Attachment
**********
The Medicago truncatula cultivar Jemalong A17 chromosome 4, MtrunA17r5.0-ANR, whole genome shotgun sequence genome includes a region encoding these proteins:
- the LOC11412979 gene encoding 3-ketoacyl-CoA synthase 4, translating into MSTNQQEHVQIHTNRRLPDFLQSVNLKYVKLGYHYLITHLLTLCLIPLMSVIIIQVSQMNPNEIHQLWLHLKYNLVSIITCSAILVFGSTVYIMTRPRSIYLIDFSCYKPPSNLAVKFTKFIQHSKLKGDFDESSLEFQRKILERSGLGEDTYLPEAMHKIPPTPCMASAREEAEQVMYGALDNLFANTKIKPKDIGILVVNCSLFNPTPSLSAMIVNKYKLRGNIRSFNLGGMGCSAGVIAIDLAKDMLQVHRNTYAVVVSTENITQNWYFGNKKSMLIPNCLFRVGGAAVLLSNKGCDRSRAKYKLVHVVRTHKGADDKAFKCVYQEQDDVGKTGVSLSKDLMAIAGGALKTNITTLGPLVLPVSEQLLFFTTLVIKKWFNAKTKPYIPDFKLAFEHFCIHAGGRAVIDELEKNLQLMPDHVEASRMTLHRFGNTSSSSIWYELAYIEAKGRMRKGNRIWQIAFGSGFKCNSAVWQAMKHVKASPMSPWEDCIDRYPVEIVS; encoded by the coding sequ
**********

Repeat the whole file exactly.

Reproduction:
The Medicago truncatula cultivar Jemalong A17 chromosome 4, MtrunA17r5.0-ANR, whole genome shotgun sequence genome includes a region encoding these proteins:
- the LOC11412979 gene encoding 3-ketoacyl-CoA synthase 4, translating into MSTNQQEHVQIHTNRRLPDFLQSVNLKYVKLGYHYLITHLLTLCLIPLMSVIIIQVSQMNPNEIHQLWLHLKYNLVSIITCSAILVFGSTVYIMTRPRSIYLIDFSCYKPPSNLAVKFTKFIQHSKLKGDFDESSLEFQRKILERSGLGEDTYLPEAMHKIPPTPCMASAREEAEQVMYGALDNLFANTKIKPKDIGILVVNCSLFNPTPSLSAMIVNKYKLRGNIRSFNLGGMGCSAGVIAIDLAKDMLQVHRNTYAVVVSTENITQNWYFGNKKSMLIPNCLFRVGGAAVLLSNKGCDRSRAKYKLVHVVRTHKGADDKAFKCVYQEQDDVGKTGVSLSKDLMAIAGGALKTNITTLGPLVLPVSEQLLFFTTLVIKKWFNAKTKPYIPDFKLAFEHFCIHAGGRAVIDELEKNLQLMPDHVEASRMTLHRFGNTSSSSIWYELAYIEAKGRMRKGNRIWQIAFGSGFKCNSAVWQAMKHVKASPMSPWEDCIDRYPVEIVS; encoded by the coding sequ